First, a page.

Of all the drinks that people regularly imbibe, coffee is arguably the most complex. Food scientists have discerned that coffee comprises over 1000 different chemical compounds, ranging from the famous caffeine to complex and subtle volatile oils and aromatics, some of which are only found in small amounts. It’s the range quantity and proportion of these different compounds that gives each different type of coffee its unique flavour profile, but the secret isn’t in just the bean.
Sure, the bean it the starting point. The particular bean variety, the soil in which it grows and climate all play a role, but the roasting is crucial. How long you roast and at what temperature changes the already complicated chemistry of the bean into something far more complex still. Grinding also plays a part but then there’s the actual final preparation. Do you percolate, French press, or express? At what temperature and for how long? What water are you using? Questions … questions.
The global coffee industry is worth around $466 billion dollars (2021 estimate) and although Australia represents only 1% of that value that’s still $4.6 billion. It’s no surprise then that with so much at stake and with so many variables involved it the production of coffee that huge investments in time and resources have gone into creating methods and machinery to extract the elusive, and ultimately impossible, perfect cup of coffee.
But that doesn’t mean that people aren’t trying.
Here then are some highlights from the more recent applications in the long history of coffee patents where manufacturers have sought to legally protect their investments in the magical science of coffee alchemy.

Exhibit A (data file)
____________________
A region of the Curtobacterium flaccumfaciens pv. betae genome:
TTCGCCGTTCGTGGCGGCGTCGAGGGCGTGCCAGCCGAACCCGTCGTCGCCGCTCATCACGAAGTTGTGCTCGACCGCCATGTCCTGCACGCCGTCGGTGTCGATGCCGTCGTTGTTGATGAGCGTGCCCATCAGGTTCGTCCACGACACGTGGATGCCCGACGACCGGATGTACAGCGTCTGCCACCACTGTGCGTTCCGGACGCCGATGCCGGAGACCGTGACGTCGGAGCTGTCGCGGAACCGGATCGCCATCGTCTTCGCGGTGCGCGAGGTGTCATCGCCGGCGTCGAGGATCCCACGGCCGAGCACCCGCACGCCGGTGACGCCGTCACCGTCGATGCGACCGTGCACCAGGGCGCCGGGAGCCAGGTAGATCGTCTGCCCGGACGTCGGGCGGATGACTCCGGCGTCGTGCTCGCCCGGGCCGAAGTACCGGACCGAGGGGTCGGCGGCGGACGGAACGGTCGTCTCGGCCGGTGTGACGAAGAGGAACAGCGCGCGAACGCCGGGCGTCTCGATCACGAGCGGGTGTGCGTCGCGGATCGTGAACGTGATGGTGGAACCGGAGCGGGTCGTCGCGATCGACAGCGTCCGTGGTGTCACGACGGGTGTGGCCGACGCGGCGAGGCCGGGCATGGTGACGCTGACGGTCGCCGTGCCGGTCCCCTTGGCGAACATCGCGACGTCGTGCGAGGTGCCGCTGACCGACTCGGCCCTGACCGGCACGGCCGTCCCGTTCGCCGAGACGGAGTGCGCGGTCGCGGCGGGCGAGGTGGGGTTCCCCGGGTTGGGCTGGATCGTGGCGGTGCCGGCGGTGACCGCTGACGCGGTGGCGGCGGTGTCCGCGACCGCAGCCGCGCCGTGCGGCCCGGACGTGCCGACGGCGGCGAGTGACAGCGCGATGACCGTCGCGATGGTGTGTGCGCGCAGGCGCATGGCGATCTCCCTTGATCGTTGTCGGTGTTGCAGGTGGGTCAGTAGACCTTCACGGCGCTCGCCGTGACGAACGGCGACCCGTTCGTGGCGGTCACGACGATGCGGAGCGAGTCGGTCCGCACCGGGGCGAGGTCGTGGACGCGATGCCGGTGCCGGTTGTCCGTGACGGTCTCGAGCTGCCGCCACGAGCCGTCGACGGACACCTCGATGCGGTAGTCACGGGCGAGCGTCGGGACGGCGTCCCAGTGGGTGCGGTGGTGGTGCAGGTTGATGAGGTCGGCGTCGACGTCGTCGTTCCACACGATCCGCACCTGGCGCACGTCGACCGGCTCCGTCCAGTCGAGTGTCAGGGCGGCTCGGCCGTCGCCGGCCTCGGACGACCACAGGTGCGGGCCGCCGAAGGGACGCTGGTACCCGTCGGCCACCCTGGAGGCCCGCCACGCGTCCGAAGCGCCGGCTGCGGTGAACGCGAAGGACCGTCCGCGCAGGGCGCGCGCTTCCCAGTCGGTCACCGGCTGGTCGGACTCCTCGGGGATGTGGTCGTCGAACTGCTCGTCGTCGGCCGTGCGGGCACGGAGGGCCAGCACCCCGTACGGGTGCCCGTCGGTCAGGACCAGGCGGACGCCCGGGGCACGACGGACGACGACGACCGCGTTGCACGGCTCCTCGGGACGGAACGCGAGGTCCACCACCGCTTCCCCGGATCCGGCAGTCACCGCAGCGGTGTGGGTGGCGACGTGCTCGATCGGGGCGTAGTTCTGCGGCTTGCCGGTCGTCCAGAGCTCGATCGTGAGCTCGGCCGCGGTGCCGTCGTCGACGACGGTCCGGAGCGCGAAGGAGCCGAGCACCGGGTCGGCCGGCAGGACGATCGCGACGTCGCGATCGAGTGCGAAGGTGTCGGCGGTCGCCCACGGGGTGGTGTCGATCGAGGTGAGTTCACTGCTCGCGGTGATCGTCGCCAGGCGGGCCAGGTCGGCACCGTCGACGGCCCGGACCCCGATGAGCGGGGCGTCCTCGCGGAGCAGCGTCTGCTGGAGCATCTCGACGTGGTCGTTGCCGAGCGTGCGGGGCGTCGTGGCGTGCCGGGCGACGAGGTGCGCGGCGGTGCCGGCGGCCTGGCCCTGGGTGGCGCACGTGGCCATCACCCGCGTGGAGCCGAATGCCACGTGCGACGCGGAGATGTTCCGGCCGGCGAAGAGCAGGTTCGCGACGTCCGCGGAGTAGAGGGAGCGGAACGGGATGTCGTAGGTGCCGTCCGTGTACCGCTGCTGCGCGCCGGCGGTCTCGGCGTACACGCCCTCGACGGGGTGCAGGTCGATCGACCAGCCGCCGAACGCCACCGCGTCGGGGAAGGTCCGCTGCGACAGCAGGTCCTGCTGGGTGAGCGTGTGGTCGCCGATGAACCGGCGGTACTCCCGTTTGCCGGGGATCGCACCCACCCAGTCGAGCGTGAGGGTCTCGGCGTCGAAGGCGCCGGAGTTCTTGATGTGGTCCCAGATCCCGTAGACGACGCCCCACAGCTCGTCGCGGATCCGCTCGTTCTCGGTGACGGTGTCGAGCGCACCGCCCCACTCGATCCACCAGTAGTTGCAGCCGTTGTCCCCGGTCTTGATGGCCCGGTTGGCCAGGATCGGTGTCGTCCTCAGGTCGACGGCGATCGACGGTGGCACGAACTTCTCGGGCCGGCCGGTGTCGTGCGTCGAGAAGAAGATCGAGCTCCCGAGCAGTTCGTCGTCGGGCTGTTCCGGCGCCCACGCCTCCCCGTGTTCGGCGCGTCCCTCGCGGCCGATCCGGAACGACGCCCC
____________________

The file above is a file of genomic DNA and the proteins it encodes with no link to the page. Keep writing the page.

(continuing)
Yes. There is such a thing. Cold brewed coffee, when it works, has a number of advantages over hot brewing. “Taste” is different from “flavour”. Taste is the sensation on your tongue. There are five classic flavours – sweet, salt, sour, bitter and umami – although there are current arguments to include a few more. Most flavour comes from the interaction between taste and scent. The range of things we can smell with our noses far surpassed what we can taste. Scientists have estimated that we can discern about 10 million different scents. But scent can only happen when chemistry hits your nose. By definition, this means that the scent has to have evaporated from its source. That means that once it has evaporated, it’s lost, so you want to keep the evaporation to a minimum until it reaches your mouth and nose. Since heat accelerates the process of evaporation, or volatility, it makes sense that cold extraction should preserve the volatile oils that give coffee its unique character for as long as possible. This patent describes water being forced a back and forth in an extraction tank. “(T)he turbulence allows for cold brewed coffee concentrate to be produced in a much quicker time than associated with prior art methods”, so this patent seems to be more about time and quantity, which are important commercial considerations. Quality will be for the consumer to judge.
The inventors claim that using their method that infuses nitrogen into the coffee the “gas infused chilled coffee has a unique appearance and enhanced flavor and aroma.”
This one’s more about creating a concentrate that can then be diluted. The unique selling point for this patent is that “The concentrates are liquid and flowable at room temperature … to provide a beverage having the general appearance, flavor, and aroma of a freshly brewed beverage. The concentrates include a low water content, high non-aqueous liquid content, particularly non-volatile non-aqueous liquid content, and high flavor solids content, the amounts of which are balanced to provide concentrates with a desired flavor profile with little or no flavor degradation after storage at room temperature in a sealed container for at least about three months.” In other words “canned” coffee concentrate that hopefully doesn’t taste too bad.
But possibly the most relatable recent patent of all, even though it’s now lapsed, is the Nespresso system, developed by Swiss engineer Eric Favre way back in 1976 when he was an employee at Nestlé. It was the world’s first capsule system and it changed the way that coffee was drunk for millions of people. Since leaving Nestlé, Favre has registered further patents that are now licensed by coffee giants such as Lavazza and Migros. The invention earned Favre a Coffee Leaders Lifetime Achievement Award from the Global Coffee Report Leaders Symposium in Singapore in 2014.